Charles Stanley right made this observation:
“Adversity is not simply a tool. It is God’s most effective tool for the advancement of our spiritual lives. The circumstances and events that we see as setbacks are oftentimes the very things that launch us into periods of intense spiritual growth. Once we begin to understand this, and accept it as a spiritual fact of life, adversity becomes easier to bear.”
Another challenge is that, in some quarters of contemporary Christianity, tending to the inner life is seen as mystical, non-productive and self-indulgent. Some will view slowing down to tend to the soul as “touchy-feely,” wimpy or selfish.
The problem with this is that, no matter how much we may deny it, we are multi-faceted human beings, and it does us no good to ignore any aspect of our being. Like it our not, we are emotional beings! Avoiding the emotional aspect of our personhood is a recipe for disaster.
I wonder: could it be that the American value of rugged individualism is actually hindering our ability to grow as a whole person?
I have a hunch that for many of us, the real challenge is tending to our inner life this: we are fearful to look within because we know its a mess. Sort of like that closet we know needs to be cleaned, but every time we open the door to begin the task, we feel overwhelmed and simply close the door. And so the closet remains in its state of disorder.
One more thought: generally speaking, as American Christians, we’re better at doing than we are being. We like to be busy and produce, but struggle with practices that slow us down. Prayer, scripture meditation, fasting and reflection seem terribly slow to us. We like to be on task, but are less interested in preparing for the task.
For these reasons (and certainly a few more) the garden of our inner life goes untended. Rather than flourishing with fruit, it is overrun with weeds. Yet, we don’t seem bothered enough to do much about it.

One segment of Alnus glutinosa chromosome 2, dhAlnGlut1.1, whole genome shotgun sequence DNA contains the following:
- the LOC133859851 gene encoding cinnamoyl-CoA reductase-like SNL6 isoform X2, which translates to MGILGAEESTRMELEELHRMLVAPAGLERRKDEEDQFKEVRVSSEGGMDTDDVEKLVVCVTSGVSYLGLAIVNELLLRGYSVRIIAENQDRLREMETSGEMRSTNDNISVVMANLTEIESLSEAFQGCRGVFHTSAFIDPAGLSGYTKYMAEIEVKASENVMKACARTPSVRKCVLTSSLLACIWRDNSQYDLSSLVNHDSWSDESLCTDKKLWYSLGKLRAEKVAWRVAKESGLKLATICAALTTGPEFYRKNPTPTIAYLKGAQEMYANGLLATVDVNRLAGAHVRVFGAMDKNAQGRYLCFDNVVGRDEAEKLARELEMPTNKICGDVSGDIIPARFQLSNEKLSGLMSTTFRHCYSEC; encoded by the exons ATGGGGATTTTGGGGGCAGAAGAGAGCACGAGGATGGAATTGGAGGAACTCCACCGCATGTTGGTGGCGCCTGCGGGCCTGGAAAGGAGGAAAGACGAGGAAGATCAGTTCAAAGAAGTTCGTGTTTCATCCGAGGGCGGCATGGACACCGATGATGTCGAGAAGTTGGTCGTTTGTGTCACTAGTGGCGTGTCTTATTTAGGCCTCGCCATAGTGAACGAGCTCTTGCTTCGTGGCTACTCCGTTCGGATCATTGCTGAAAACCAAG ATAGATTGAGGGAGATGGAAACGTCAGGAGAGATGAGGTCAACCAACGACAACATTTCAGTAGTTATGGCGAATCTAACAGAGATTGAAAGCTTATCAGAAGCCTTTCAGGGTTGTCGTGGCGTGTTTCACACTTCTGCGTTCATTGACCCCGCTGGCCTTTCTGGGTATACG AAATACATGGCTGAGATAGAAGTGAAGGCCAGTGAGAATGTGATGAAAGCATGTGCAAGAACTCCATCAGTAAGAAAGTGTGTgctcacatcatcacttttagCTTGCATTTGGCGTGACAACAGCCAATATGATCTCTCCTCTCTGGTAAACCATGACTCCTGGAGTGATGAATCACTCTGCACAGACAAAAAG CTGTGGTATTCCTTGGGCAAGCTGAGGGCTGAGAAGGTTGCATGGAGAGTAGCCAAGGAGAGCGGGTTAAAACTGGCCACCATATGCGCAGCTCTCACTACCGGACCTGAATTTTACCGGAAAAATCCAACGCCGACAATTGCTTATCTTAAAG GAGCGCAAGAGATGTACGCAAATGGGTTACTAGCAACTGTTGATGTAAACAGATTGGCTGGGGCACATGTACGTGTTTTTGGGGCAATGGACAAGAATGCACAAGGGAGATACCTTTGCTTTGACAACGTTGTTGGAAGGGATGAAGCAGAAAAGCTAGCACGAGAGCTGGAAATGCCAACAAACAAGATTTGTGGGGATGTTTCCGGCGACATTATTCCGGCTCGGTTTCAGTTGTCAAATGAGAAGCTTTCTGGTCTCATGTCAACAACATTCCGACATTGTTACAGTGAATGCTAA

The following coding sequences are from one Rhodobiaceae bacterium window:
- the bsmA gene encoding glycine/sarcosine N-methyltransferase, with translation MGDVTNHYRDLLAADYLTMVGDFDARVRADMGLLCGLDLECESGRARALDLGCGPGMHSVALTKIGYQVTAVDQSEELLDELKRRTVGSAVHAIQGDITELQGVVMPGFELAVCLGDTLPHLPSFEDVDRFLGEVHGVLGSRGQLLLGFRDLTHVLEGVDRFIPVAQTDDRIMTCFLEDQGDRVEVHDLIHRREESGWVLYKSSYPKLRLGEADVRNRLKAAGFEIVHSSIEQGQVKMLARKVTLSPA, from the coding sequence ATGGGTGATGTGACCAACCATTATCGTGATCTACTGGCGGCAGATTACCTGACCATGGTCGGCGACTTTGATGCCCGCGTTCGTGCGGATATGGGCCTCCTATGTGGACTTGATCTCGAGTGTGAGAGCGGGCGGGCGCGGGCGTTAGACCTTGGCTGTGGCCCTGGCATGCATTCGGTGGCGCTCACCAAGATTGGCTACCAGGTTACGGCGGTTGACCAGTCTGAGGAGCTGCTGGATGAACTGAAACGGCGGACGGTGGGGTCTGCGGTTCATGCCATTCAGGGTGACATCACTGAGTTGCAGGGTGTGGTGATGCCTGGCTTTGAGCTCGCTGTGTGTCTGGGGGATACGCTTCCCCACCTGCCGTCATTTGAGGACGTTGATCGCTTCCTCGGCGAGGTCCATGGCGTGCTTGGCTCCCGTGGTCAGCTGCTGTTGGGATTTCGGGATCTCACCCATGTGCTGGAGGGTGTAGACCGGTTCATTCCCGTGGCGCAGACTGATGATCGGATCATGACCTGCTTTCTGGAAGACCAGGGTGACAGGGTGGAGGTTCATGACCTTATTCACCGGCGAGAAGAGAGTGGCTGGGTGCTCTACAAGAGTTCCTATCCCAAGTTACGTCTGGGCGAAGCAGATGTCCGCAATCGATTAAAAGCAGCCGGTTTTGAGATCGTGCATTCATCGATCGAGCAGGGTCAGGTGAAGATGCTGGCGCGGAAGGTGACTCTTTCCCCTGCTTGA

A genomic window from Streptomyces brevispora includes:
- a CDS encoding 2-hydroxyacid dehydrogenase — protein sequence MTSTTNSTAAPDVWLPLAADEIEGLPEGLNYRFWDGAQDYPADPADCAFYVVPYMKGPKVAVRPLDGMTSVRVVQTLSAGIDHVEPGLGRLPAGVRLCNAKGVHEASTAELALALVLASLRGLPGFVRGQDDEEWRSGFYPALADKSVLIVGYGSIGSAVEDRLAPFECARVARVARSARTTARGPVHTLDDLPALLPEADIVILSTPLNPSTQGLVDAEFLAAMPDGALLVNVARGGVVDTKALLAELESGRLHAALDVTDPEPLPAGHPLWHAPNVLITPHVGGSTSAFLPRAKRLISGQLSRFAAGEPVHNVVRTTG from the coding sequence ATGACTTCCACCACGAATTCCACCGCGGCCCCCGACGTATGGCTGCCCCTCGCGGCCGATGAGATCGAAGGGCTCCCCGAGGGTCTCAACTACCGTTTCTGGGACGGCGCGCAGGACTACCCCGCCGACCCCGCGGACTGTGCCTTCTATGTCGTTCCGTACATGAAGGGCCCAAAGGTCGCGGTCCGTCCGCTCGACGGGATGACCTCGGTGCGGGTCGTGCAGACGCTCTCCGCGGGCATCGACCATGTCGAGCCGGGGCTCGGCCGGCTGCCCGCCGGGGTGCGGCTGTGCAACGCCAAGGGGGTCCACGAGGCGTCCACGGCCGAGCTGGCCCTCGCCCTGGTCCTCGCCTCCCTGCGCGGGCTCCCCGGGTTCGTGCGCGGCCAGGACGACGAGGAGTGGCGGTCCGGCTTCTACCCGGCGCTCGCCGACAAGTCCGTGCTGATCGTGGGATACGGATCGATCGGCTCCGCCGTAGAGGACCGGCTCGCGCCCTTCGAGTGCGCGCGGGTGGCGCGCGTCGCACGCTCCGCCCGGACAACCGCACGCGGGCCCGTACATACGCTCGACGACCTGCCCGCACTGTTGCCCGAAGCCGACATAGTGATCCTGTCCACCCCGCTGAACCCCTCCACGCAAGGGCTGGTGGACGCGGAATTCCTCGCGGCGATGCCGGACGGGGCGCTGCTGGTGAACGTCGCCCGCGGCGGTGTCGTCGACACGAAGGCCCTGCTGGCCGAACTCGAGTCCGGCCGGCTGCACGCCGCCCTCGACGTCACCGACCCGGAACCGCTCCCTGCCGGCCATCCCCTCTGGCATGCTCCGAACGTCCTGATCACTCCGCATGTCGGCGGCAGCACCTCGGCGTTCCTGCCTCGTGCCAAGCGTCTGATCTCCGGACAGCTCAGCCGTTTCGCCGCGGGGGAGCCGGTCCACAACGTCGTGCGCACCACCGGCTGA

Such an attitude reminds me of the story about a woodcutter who failed to take time to sharpen his ax:
Once upon a time, a very strong woodcutter asked for a job in a timber merchant. The pay was really good and so were the working conditions. For those reasons, the woodcutter was determined to do his best.
His boss gave him an axe and showed him the area where he would work.
The first day, the woodcutter felled 18 trees.
“Congratulations,” the boss said. “Go on that way!”
Motivated by the boss words, the woodcutter tried harder the next day, but he could only bring down 15 trees. The third day he tried even harder, but he could only manage 10 trees. Day after day, he finished with fewer trees.
“I must be losing my strength,” the woodcutter thought. He went to the boss and apologized, saying that he could not understand what was going on.
“When was the last time you sharpened your axe?,” the boss asked.
“Sharpen? I’ve had no time to sharpen my axe. I have been so busy trying to cut trees….”
Perhaps a way to think about our inner life is in relation to root systems. Some trees are beautiful, but because their root systems are shallow, they are easy to knock over. But other trees, like the cypress trees that inhabit the stormy coastline of central California have deep root systems, which allow those trees to stand in the midst of battering winds and rain.
Here’s the bottom line: what takes place in our outer life is inseparable from what’s going on in our inner being.
If our root system is compromised, then the trunk, branches, leaves and fruit of our outer life will most certainly be negatively impacted.